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Dissertation Defence: Flowing to Unsettle: A Multimedia Exploration of Inhabiting Time in Computational Performative Art
Yujie Gao, supervised by Dr. Megan Smith and Dr. Rebecca Caines, will defend their dissertation titled “Flowing to Unsettle: A Multimedia Exploration of Inhabiting Time in Computational Performative Art” in partial fulfillment of the requirements for the degree of Doctor of Philosophy in Interdisciplinary Studies – Digital Arts and Humanities Theme.
An abstract for Yujie Gao’s dissertation is included below.
Examinations are open to all members of the campus community as well as the general public. Registration is not required for in person defences.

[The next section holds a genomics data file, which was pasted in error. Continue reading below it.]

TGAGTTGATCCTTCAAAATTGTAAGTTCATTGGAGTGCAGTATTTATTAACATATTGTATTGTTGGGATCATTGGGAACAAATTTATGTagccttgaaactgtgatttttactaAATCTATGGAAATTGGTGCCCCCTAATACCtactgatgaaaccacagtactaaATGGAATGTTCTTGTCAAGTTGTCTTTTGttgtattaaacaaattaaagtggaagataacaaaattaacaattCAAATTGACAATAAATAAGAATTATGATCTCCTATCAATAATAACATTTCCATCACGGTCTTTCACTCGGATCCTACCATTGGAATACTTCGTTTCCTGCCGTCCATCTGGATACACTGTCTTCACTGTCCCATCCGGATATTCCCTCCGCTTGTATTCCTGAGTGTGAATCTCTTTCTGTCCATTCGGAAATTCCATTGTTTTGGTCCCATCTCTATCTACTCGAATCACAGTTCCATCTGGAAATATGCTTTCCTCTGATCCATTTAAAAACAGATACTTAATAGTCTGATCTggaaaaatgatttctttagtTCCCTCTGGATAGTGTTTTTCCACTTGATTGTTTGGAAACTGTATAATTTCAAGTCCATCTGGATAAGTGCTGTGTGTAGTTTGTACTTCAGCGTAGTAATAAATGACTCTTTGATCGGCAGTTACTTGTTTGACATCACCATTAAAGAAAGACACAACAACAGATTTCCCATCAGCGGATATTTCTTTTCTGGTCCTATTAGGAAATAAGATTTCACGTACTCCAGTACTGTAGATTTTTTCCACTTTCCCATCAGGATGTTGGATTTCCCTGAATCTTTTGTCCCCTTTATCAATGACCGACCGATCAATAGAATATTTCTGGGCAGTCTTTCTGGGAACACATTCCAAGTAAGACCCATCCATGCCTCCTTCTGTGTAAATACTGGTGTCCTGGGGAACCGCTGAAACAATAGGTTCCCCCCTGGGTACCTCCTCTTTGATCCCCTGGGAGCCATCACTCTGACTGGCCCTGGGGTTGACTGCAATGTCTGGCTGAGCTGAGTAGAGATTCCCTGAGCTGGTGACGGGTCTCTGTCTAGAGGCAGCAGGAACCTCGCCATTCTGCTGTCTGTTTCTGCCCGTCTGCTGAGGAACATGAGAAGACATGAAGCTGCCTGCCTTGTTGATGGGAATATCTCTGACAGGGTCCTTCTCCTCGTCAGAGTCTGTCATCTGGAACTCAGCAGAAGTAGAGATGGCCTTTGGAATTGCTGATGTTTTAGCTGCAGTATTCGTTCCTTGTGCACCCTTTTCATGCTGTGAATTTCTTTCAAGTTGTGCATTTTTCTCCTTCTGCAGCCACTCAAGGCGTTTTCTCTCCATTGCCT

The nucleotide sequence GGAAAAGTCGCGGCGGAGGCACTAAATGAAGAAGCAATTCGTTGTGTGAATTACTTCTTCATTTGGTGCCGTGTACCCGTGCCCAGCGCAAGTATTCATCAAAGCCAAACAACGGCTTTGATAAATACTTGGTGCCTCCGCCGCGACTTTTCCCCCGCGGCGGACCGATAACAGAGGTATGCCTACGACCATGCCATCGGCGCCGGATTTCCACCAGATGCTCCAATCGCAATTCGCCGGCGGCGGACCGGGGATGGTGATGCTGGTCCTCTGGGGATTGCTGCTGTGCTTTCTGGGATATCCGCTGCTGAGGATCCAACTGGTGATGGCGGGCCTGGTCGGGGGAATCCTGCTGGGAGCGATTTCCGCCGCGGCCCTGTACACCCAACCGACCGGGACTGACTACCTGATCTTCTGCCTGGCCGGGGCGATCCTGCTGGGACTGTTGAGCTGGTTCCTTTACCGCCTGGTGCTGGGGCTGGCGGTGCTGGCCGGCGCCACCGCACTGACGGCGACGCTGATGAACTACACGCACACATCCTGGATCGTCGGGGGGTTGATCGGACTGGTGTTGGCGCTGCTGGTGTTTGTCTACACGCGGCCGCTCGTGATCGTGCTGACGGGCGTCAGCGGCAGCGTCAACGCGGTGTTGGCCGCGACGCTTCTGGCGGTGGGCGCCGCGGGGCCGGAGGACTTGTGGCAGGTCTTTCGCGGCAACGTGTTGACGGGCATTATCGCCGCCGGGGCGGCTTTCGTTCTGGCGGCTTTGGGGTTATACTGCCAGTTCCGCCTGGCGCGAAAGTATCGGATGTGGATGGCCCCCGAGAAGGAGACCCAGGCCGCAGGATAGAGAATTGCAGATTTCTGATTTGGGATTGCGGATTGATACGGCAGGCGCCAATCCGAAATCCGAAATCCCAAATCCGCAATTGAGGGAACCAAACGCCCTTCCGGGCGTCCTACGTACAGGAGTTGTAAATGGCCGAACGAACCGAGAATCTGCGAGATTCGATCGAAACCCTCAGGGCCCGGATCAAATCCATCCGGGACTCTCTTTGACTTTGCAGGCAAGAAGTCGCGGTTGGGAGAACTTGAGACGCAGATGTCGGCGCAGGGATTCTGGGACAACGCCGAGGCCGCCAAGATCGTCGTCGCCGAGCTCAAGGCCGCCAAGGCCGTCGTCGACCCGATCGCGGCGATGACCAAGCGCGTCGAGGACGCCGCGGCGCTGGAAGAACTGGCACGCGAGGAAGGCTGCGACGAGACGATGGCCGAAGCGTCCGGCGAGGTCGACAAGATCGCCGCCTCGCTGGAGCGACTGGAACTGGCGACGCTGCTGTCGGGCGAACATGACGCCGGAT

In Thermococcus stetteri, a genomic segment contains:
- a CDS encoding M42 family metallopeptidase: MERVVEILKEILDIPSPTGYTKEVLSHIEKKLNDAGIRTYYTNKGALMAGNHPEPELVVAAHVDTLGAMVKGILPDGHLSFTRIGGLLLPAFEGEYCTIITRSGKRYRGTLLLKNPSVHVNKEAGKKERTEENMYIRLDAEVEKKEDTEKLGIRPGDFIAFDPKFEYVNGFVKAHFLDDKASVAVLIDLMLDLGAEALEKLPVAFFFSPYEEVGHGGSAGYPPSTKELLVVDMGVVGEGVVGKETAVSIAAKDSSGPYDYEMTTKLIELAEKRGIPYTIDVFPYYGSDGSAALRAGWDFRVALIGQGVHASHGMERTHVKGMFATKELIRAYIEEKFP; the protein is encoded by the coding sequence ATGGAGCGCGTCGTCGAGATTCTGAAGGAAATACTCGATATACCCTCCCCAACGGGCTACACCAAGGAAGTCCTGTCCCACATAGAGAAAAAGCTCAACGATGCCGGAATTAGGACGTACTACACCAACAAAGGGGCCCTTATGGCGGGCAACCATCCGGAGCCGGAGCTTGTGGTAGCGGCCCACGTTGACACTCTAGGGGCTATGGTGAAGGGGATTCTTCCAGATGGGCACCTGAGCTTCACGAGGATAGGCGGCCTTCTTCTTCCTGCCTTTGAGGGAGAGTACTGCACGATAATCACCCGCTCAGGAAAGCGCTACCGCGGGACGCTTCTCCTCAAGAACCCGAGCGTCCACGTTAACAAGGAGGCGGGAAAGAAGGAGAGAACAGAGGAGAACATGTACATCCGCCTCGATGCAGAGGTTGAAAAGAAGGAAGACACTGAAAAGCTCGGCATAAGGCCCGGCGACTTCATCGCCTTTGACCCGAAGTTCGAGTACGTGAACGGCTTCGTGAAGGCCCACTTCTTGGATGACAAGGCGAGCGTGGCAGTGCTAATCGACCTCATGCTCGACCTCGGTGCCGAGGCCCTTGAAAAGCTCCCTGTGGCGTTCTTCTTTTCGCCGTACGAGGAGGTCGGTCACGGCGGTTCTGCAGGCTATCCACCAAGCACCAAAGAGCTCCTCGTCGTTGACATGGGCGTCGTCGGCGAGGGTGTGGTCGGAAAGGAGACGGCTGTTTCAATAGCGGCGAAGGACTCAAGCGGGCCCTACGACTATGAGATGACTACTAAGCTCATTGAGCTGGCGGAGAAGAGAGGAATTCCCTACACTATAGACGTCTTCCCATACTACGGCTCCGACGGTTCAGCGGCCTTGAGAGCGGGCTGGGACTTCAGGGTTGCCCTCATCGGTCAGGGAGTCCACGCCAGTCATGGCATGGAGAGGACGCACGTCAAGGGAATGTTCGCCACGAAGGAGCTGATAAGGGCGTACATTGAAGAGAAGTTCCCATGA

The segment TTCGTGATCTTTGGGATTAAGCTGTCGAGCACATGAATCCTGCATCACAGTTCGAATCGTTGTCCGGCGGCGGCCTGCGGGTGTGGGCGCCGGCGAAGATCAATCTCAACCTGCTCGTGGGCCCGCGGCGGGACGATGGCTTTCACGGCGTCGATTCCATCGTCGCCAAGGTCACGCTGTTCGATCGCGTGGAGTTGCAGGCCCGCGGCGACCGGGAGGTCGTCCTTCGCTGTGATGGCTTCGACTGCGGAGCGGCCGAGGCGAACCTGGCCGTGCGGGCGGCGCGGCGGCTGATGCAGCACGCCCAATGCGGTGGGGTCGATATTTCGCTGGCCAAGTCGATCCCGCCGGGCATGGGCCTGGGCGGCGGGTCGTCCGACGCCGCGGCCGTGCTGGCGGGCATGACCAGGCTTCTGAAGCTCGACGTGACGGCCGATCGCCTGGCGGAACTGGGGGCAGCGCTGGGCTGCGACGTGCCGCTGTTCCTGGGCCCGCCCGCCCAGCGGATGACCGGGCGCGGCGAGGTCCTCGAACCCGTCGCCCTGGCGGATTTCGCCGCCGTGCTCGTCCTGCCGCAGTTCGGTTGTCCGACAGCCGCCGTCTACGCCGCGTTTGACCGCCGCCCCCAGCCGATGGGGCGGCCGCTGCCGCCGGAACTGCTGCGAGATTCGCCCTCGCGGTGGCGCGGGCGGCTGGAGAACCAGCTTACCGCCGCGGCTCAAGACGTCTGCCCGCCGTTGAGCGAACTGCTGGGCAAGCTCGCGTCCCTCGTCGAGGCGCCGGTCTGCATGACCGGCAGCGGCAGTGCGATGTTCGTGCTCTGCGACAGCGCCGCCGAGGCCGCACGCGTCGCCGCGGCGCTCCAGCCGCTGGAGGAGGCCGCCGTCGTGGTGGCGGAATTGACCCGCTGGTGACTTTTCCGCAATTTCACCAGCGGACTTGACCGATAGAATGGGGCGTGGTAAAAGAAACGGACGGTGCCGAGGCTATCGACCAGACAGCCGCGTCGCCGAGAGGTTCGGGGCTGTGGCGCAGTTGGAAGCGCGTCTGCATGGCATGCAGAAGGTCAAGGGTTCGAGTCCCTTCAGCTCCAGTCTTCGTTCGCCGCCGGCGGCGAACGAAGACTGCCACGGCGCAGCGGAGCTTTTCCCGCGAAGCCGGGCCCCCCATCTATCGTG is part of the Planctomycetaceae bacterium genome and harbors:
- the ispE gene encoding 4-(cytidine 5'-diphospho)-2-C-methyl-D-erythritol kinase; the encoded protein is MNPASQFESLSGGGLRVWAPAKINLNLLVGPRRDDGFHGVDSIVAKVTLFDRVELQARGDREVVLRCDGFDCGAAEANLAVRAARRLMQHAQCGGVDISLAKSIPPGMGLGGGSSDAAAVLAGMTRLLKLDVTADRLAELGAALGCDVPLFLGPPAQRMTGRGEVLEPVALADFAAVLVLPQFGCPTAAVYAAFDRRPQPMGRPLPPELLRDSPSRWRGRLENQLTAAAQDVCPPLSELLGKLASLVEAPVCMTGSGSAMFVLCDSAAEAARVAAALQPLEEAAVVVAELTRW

The ubiquity of technology in the contemporary era has opened up unprecedented opportunities to manipulate, record, and experience time in ways and scales that were once unimaginable. This research delves into the exploration of diverse perceptions of time through artistic experiences that leverage technology in creative ways. Specifically, the study investigates the concept of inhabiting a multiplicity of times, allowing for the coexistence of various perceptions of time. Through the lens of time, this research builds live artistic projects that cross over multidisciplinary approaches and focus on creating accessible art environments for participation and connection to happen. The goal is to deepen our connection with time and enhance our capacity to navigate its complexities in both artistic and real-world contexts, fostering meaningful shared experiences that bridge and celebrate uniqueness and differences among individuals. This study employs a methodology of research-creation to examine the utilization of time in creative technologies, and the human body in constructing an open-ended durational, generative and immersive art environment. This research investigates how to organically integrate digital media art techniques into durational performance art, creating new generative experiential environments referred to as Computational Performative Art. Immersive and generative elements in computational environments have the potential to awaken our sensations, leading to a unique experience of time. The objective is to amplify the experiential impacts of what is taking place and unsettle the time we take for granted in daily life and enable individuals to perceive different temporalities and comprehend the disparities between internal clocks, social norms, cultural variations, and relationships between humans and machines. Moreover, new media techniques can be incorporated into durational performances to extend the embodied experiences. The research encompasses a variety of creative forms such as durational performance, immersive installation, data visualization, creative coding, and generative drawing to explore novel methods for presenting and conducting research on experiential time. Through practicing being in time with a greater awareness of different intentions, or in other words, practicing doing time, individuals can gain new insights into different experiences through time such as flow and wander. This research findings will be delivered through a series of three bodies of artistic work and associated creative documentation, contextualized within the longer process of artmaking, culminating in the dissertation exhibit at UBC Okanagan Campus in August 2023.